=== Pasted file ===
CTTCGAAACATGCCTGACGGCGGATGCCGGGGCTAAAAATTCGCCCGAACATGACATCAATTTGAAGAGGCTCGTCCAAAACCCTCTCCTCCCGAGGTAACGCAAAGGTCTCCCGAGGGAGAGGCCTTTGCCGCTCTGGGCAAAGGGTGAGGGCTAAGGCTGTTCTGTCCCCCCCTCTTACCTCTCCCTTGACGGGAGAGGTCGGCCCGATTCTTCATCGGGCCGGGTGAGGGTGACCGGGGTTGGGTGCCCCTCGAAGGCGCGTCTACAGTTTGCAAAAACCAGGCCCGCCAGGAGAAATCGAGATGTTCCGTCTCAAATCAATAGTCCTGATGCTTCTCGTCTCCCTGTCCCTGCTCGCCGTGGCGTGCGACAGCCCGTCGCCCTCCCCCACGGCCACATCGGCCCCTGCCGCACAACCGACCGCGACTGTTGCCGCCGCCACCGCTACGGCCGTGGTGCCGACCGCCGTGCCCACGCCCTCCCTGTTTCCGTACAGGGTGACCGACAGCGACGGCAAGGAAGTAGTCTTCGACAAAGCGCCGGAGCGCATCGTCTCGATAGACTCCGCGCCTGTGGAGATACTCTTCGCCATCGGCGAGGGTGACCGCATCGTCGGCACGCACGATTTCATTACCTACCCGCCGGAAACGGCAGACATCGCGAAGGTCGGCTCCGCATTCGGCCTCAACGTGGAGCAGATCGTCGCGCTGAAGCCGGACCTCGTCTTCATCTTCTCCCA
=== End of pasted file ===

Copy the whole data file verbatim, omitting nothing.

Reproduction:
CTTCGAAACATGCCTGACGGCGGATGCCGGGGCTAAAAATTCGCCCGAACATGACATCAATTTGAAGAGGCTCGTCCAAAACCCTCTCCTCCCGAGGTAACGCAAAGGTCTCCCGAGGGAGAGGCCTTTGCCGCTCTGGGCAAAGGGTGAGGGCTAAGGCTGTTCTGTCCCCCCCTCTTACCTCTCCCTTGACGGGAGAGGTCGGCCCGATTCTTCATCGGGCCGGGTGAGGGTGACCGGGGTTGGGTGCCCCTCGAAGGCGCGTCTACAGTTTGCAAAAACCAGGCCCGCCAGGAGAAATCGAGATGTTCCGTCTCAAATCAATAGTCCTGATGCTTCTCGTCTCCCTGTCCCTGCTCGCCGTGGCGTGCGACAGCCCGTCGCCCTCCCCCACGGCCACATCGGCCCCTGCCGCACAACCGACCGCGACTGTTGCCGCCGCCACCGCTACGGCCGTGGTGCCGACCGCCGTGCCCACGCCCTCCCTGTTTCCGTACAGGGTGACCGACAGCGACGGCAAGGAAGTAGTCTTCGACAAAGCGCCGGAGCGCATCGTCTCGATAGACTCCGCGCCTGTGGAGATACTCTTCGCCATCGGCGAGGGTGACCGCATCGTCGGCACGCACGATTTCATTACCTACCCGCCGGAAACGGCAGACATCGCGAAGGTCGGCTCCGCATTCGGCCTCAACGTGGAGCAGATCGTCGCGCTGAAGCCGGACCTCGTCTTCATCTTCTCCCA